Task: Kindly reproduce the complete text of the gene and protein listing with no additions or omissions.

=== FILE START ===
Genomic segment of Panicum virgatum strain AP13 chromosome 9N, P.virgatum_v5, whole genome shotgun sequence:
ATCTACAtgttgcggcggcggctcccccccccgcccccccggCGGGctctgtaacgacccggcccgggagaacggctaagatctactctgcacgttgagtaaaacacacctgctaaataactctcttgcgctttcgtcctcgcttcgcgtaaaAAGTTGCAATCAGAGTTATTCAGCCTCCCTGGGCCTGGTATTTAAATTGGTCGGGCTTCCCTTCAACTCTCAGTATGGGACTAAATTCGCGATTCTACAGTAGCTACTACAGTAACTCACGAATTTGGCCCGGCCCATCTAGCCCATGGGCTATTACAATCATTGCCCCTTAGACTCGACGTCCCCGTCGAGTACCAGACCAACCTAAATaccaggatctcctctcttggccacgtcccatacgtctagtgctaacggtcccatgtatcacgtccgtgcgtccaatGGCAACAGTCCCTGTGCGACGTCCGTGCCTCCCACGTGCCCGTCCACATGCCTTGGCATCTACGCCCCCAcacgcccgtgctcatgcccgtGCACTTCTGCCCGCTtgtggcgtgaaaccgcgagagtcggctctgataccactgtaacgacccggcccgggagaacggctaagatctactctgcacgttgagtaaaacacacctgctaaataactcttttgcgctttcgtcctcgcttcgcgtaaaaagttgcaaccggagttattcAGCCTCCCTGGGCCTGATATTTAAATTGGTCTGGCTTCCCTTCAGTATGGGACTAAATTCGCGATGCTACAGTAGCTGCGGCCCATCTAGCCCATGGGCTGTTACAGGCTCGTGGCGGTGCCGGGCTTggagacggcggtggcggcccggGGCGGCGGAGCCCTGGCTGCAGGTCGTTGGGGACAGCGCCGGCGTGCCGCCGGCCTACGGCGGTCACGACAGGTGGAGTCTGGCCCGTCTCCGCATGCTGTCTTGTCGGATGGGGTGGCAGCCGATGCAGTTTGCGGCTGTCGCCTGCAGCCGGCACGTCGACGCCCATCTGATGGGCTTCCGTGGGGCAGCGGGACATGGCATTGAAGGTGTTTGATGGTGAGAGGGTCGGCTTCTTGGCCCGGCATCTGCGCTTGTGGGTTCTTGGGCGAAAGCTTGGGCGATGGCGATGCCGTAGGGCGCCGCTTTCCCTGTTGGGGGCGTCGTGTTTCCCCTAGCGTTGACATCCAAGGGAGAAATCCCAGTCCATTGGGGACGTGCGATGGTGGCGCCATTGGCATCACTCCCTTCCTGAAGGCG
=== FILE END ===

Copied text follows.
Genomic segment of Panicum virgatum strain AP13 chromosome 9N, P.virgatum_v5, whole genome shotgun sequence:
ATCTACAtgttgcggcggcggctcccccccccgcccccccggCGGGctctgtaacgacccggcccgggagaacggctaagatctactctgcacgttgagtaaaacacacctgctaaataactctcttgcgctttcgtcctcgcttcgcgtaaaAAGTTGCAATCAGAGTTATTCAGCCTCCCTGGGCCTGGTATTTAAATTGGTCGGGCTTCCCTTCAACTCTCAGTATGGGACTAAATTCGCGATTCTACAGTAGCTACTACAGTAACTCACGAATTTGGCCCGGCCCATCTAGCCCATGGGCTATTACAATCATTGCCCCTTAGACTCGACGTCCCCGTCGAGTACCAGACCAACCTAAATaccaggatctcctctcttggccacgtcccatacgtctagtgctaacggtcccatgtatcacgtccgtgcgtccaatGGCAACAGTCCCTGTGCGACGTCCGTGCCTCCCACGTGCCCGTCCACATGCCTTGGCATCTACGCCCCCAcacgcccgtgctcatgcccgtGCACTTCTGCCCGCTtgtggcgtgaaaccgcgagagtcggctctgataccactgtaacgacccggcccgggagaacggctaagatctactctgcacgttgagtaaaacacacctgctaaataactcttttgcgctttcgtcctcgcttcgcgtaaaaagttgcaaccggagttattcAGCCTCCCTGGGCCTGATATTTAAATTGGTCTGGCTTCCCTTCAGTATGGGACTAAATTCGCGATGCTACAGTAGCTGCGGCCCATCTAGCCCATGGGCTGTTACAGGCTCGTGGCGGTGCCGGGCTTggagacggcggtggcggcccggGGCGGCGGAGCCCTGGCTGCAGGTCGTTGGGGACAGCGCCGGCGTGCCGCCGGCCTACGGCGGTCACGACAGGTGGAGTCTGGCCCGTCTCCGCATGCTGTCTTGTCGGATGGGGTGGCAGCCGATGCAGTTTGCGGCTGTCGCCTGCAGCCGGCACGTCGACGCCCATCTGATGGGCTTCCGTGGGGCAGCGGGACATGGCATTGAAGGTGTTTGATGGTGAGAGGGTCGGCTTCTTGGCCCGGCATCTGCGCTTGTGGGTTCTTGGGCGAAAGCTTGGGCGATGGCGATGCCGTAGGGCGCCGCTTTCCCTGTTGGGGGCGTCGTGTTTCCCCTAGCGTTGACATCCAAGGGAGAAATCCCAGTCCATTGGGGACGTGCGATGGTGGCGCCATTGGCATCACTCCCTTCCTGAAGGCG